The knowledge broker’s role in social networks is quite valuable regarding social capital effects rather than empirical indicators [23]. To differentiate between the HEIs, the authority structure should work well and in a proactive fashion [44]. This is not always the case, and external actors are needed to ensure fairness and the predictability of performance. This looks like a task for knowledge brokers.
There is a clear need for the clusters to form a dynamic network mode of action. This perspective also allows for a more active communication of information, for example, through the location of information, and thus becomes part of the actual knowledge broker’s role [29,45]:
“… If they are to receive public support, then their clusters must be so closely coupled that it would not matter if I contacted any cluster member or guide (any of them) down the path towards direct European funding.”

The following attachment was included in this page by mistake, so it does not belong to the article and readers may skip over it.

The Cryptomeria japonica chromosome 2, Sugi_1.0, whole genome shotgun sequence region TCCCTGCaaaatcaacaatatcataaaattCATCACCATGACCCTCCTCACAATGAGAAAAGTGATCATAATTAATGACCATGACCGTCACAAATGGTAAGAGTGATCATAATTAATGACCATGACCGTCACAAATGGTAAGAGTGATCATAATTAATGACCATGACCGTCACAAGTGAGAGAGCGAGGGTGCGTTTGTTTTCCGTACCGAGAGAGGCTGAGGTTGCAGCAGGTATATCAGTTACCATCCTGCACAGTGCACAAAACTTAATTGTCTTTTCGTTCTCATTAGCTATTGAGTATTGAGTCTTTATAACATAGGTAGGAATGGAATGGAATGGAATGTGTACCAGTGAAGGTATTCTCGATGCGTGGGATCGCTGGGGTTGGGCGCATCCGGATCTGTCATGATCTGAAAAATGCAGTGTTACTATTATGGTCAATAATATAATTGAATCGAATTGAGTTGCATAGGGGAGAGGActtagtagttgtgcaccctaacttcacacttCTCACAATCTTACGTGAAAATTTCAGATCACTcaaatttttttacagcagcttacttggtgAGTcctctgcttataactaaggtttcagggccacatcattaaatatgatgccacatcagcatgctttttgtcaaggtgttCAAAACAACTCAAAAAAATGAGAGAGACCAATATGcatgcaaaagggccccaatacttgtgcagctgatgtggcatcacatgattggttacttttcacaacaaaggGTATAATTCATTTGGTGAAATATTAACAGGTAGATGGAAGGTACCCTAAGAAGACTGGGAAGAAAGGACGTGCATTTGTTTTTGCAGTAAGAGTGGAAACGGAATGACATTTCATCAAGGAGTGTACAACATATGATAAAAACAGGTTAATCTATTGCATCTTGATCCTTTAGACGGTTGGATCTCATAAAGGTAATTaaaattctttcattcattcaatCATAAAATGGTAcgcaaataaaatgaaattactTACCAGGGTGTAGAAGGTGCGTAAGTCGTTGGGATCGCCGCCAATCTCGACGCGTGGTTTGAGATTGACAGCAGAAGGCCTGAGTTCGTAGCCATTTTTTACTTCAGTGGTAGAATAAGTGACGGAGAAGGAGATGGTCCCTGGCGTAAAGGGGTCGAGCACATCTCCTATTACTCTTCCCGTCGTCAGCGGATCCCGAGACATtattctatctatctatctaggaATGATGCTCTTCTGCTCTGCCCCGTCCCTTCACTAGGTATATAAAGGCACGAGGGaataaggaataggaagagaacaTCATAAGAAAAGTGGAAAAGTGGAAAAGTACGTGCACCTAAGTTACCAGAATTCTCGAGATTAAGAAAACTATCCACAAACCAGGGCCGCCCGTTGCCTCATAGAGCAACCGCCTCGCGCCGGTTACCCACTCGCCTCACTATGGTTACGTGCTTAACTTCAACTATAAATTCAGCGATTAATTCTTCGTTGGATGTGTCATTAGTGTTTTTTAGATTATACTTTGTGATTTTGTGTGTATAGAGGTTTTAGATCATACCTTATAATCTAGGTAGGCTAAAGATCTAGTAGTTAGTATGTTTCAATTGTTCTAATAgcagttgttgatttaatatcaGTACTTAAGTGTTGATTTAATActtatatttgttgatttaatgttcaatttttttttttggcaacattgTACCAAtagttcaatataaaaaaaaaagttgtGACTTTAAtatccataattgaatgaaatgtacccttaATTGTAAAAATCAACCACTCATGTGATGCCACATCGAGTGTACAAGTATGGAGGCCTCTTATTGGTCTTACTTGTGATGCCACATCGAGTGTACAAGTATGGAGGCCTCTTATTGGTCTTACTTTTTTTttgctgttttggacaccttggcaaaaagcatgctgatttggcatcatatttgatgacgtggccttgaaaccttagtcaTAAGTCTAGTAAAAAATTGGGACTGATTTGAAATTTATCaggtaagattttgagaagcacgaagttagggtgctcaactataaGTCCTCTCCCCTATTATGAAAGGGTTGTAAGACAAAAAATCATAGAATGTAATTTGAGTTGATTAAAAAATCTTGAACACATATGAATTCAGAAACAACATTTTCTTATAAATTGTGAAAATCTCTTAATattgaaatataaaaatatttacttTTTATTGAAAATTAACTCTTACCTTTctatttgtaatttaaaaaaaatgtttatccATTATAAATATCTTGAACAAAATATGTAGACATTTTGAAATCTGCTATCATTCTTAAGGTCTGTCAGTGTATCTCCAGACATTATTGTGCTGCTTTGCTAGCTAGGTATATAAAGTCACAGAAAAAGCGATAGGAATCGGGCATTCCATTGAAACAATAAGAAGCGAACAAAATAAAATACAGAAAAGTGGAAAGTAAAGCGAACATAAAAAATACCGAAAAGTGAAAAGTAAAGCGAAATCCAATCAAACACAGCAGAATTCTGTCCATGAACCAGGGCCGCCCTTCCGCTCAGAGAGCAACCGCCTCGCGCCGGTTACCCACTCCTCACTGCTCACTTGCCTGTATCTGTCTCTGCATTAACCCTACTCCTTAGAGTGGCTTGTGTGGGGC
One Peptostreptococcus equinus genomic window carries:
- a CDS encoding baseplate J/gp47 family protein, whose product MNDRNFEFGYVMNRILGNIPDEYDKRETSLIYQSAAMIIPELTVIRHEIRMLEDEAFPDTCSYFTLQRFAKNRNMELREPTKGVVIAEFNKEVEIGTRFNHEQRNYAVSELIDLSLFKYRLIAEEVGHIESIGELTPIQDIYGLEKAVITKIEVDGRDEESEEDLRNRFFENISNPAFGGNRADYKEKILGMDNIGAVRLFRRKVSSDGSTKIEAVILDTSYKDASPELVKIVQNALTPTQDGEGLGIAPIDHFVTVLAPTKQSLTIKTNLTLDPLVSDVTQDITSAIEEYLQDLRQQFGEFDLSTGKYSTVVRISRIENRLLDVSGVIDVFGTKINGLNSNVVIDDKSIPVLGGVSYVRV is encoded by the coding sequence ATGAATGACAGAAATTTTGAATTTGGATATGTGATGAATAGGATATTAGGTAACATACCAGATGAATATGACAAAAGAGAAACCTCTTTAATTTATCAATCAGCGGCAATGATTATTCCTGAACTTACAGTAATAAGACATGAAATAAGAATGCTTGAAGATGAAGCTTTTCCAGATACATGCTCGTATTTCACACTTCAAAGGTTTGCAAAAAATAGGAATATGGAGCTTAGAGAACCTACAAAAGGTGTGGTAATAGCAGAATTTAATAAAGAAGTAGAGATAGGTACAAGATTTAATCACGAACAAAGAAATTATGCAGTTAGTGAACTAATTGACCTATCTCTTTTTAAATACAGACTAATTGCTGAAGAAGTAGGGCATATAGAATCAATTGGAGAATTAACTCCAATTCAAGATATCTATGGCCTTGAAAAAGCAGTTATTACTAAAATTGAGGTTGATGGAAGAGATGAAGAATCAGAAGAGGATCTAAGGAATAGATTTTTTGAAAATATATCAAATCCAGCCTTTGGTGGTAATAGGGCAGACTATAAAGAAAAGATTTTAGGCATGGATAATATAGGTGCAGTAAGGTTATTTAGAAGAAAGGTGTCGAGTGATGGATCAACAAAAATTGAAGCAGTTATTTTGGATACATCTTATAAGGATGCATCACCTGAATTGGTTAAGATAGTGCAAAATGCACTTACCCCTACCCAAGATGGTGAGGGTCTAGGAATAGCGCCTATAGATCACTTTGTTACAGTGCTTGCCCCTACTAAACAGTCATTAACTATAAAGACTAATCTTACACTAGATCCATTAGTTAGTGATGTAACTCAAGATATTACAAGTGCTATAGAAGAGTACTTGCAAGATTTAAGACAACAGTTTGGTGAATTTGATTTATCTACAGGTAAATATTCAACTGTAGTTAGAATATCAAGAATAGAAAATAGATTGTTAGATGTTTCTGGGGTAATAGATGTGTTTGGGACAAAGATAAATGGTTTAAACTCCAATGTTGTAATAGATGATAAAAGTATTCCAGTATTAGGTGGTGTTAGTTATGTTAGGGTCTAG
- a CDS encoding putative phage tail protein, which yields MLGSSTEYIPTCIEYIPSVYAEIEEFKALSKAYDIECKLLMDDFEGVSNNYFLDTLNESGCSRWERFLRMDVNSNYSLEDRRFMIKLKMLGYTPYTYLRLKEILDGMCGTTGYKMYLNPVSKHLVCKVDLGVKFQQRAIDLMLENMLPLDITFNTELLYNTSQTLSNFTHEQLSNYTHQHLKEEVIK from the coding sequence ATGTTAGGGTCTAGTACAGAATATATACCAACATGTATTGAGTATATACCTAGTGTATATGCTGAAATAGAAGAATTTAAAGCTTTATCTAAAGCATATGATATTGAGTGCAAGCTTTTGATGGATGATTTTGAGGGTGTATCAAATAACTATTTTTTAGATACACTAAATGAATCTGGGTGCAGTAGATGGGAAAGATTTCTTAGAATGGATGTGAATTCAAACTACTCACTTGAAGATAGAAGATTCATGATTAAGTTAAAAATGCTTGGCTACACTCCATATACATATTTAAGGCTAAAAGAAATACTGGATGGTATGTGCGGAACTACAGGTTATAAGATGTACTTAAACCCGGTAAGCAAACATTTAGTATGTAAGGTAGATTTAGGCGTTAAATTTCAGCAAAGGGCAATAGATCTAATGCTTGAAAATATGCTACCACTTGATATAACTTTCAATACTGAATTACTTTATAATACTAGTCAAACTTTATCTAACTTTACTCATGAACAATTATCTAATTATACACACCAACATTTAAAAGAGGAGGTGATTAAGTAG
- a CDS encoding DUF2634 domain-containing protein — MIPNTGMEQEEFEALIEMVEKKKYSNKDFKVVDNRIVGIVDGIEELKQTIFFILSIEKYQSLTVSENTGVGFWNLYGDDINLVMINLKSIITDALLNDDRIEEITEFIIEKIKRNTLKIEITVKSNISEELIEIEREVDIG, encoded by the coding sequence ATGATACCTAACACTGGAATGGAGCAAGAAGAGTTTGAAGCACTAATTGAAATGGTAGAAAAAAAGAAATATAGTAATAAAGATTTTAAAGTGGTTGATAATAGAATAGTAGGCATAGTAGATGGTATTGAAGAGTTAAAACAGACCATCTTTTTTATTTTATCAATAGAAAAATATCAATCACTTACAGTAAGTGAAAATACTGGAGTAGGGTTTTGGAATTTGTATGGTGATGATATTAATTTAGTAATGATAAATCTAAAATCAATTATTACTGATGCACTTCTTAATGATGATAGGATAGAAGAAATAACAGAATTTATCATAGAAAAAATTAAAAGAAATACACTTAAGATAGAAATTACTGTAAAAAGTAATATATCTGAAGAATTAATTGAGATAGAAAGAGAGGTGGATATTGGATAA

civil servant, male.
Large- and medium-sized enterprises are broadly socially networked, and their needs are more evident than small- and micro-sized enterprises. Interviewees from these enterprises discussed the need to develop a role in the regional innovation system that is related to the pursuit of non-international efforts, such as access to valuable information on markets and investments.
Discussion about knowledge brokering emphasises the natural, embedded role in the innovation system which makes it possible to organise and connect new and old connections to regional needs. [21]. Overall, participants indicated that the solution for the management and decision-making processes would be strong and committed management that coordinates the processes of all the clusters and adapt information: